GAZETTES | By Harry Saltzgaver | February 7, 2019
As far as grants go, $50,000 is not especially big. But it is big enough to fuel phase two of the Everyone In economic inclusion effort, Ninth District Councilman Rex Richardson said. Wells Fargo Bank made the grant through LA LISC (Local Initiatives Support Corporation), a nonprofit dedicated to helping communities help themselves.
Richardson launched to program in 2017 and, with the help of the city’s Economic Development Department, conducted a series of conversations, listening sessions, and roundtables to come up with needs and approaches. A comprehensive data analysis led to an economic equity profile, which was released Tuesday.
Phase 1 culminated last May with an Everyone In Economic Equity Summit, also sponsored by Wells Fargo. Richardson said those efforts combine to create a roadmap forward.
“Long Beach has been changing dramatically,” Richardson said. “In the 1980s, people of color were 30 percent of the population. In the 2010 census, 72 percent were people of color. Long Beach is booming, but that sector doesn’t align economically… Everyone In is our first attempt at putting the population first.”
Those Phase 1 efforts have been distilled into four areas where action is needed, according to Richardson. All involve providing better access to support mechanisms for minority groups — resulting in equitable situations.
“Housing is one area that is key,” Richardson said. “Levels of home ownership are going down for all populations, but particularly for the lower income group. When I was coming up, I was able to purchase a home at 25. I don’t think that happens today… An example of action? To start, there is no HUD counseling center here. If we had one, we might be able to get people back in (the housing market).”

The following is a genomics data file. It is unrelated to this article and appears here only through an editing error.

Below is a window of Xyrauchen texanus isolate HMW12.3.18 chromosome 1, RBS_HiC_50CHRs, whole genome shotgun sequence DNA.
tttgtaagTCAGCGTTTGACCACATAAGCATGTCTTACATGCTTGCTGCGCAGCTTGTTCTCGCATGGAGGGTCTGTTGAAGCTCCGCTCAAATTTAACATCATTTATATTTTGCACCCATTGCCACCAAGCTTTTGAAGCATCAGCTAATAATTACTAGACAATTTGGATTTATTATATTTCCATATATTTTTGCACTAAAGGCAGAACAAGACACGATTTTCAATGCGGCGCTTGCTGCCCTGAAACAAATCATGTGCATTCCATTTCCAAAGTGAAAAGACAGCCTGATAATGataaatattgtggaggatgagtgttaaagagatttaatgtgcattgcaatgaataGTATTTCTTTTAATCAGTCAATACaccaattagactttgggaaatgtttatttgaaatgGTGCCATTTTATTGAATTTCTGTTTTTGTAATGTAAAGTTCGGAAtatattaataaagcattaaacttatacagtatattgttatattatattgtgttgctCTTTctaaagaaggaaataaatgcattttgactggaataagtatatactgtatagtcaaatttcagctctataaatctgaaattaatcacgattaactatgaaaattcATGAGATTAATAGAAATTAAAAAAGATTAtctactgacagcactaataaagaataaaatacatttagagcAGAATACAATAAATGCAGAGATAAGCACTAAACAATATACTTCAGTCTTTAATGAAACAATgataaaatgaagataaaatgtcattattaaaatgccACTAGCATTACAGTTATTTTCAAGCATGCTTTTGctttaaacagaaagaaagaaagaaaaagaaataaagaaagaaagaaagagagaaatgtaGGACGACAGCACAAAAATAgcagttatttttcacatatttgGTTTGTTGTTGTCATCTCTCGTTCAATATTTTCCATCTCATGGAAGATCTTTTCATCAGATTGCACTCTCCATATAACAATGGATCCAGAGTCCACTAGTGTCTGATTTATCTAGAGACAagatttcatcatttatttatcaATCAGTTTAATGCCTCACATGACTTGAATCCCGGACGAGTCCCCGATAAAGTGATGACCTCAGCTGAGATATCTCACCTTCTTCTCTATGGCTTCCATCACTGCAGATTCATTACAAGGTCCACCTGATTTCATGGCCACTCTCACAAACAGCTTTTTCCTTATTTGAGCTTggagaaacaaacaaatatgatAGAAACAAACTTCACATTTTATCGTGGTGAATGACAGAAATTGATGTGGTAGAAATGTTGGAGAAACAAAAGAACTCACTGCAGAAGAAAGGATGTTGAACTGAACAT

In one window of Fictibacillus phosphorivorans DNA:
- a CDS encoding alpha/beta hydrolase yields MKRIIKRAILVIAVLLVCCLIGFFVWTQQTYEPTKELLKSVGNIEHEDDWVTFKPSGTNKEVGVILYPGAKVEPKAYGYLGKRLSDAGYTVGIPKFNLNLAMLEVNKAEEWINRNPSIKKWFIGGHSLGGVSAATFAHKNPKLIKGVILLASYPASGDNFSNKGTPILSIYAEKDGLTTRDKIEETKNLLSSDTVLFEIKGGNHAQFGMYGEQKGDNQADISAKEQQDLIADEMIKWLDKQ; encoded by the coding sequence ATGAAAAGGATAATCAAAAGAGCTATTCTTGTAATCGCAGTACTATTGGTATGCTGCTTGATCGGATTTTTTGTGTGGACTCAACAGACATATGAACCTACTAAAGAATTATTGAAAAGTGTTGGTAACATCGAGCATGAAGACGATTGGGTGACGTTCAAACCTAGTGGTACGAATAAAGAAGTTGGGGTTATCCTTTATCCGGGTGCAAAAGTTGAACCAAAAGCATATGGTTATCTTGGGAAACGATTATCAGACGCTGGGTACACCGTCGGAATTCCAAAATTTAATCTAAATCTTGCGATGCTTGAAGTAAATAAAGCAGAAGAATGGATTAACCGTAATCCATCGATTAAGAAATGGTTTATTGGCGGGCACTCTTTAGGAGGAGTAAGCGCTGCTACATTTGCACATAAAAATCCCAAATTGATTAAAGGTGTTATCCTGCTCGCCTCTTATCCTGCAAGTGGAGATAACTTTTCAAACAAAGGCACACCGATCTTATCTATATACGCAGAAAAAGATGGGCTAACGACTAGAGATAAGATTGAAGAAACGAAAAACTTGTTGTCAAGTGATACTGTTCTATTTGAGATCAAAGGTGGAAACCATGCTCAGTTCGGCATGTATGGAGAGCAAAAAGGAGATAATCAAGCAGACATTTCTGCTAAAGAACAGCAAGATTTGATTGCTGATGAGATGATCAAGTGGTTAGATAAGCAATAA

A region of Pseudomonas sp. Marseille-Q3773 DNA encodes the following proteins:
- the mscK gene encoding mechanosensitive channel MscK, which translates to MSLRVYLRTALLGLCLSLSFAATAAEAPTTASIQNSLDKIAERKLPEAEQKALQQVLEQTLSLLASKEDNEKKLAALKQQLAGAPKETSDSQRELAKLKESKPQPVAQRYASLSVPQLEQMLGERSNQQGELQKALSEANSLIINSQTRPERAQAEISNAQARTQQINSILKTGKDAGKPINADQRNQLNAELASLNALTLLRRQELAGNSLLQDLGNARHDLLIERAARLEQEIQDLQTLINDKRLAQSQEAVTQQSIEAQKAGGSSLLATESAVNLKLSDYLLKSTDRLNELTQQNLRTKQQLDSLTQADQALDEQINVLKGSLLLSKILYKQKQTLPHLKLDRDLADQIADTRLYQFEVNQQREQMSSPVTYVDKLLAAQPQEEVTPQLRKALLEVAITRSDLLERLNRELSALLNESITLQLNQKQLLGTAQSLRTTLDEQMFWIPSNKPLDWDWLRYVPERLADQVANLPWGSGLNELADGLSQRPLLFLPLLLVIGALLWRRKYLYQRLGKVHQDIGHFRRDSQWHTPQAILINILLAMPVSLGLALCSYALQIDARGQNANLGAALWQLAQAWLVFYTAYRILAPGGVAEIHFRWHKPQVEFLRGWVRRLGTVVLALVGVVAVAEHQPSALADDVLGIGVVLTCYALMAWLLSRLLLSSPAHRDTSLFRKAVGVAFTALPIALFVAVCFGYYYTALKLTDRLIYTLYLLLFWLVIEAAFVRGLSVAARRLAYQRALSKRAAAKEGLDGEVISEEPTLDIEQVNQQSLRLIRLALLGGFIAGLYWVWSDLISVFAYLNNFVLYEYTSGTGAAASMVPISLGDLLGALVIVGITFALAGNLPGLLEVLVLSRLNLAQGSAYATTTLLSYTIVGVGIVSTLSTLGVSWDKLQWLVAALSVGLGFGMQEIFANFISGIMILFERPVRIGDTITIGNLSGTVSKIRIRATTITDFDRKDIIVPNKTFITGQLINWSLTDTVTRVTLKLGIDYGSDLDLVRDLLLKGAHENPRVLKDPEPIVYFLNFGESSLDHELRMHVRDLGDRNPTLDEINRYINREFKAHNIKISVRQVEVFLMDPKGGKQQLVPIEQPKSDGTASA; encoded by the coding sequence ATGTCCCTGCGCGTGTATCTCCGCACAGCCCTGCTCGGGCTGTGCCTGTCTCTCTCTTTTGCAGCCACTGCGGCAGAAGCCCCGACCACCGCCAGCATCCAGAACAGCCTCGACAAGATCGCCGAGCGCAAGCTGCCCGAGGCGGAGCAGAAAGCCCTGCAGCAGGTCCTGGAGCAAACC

Helping small businesses do business with the city is the second area of work. There already is a policy to reach out to minority- and women-owned businesses when contracts are out for bid, but there still are many barriers, Richardson said. Most contracts are too big for smaller businesses to consider, and the process to be certified as a minority business is bureaucratic at best.
“We need to set goals to contract with these businesses, and we need to look at the scope of our contracts,” Richardson said. “We also need a common criteria, a simpler way, to become certified. As far as I’m concerned, if you say you are minority or women owned, you are unless it can be shown otherwise.”
Supporting business groups that advocate for small business and helping with transitions of business ownership are other potential action areas.
Financial resiliency is the third category. That means providing help, including financial help to business owners and residents. Richardson said coordinating small ($10,000 or less) KIVA loans would help startups and others. Convincing banks to locate in poorer areas of the city is another priority.
Finally, more needs to be done for minority youth and workforce development. Richardson said the recent shift or addition of vocational training in educational institutions is a start. Workforce development programs should better align with current available jobs, he said.
“And financial literacy is key,” Richardson said. “I want to see courses in financial literacy tied to youth getting their first job.”
Phase 2 will use the $50,000 from Wells Fargo to outline an agenda of policy and specific program recommendations with the help of data and priorities developed in Phase 1. There will be a push to create a new Community Development Corporation as a quasi-governmental help agency, and a Minority- and Women-owned Small Business Council.
A Community Conversation Series and focus groups will be used for more feedback and to get the word out to more of the community. The first meeting of an Implementation Committee has already occurred. For more information, go to insidedistrict9.com/policy/#everyone-in or call (562) 570-6137.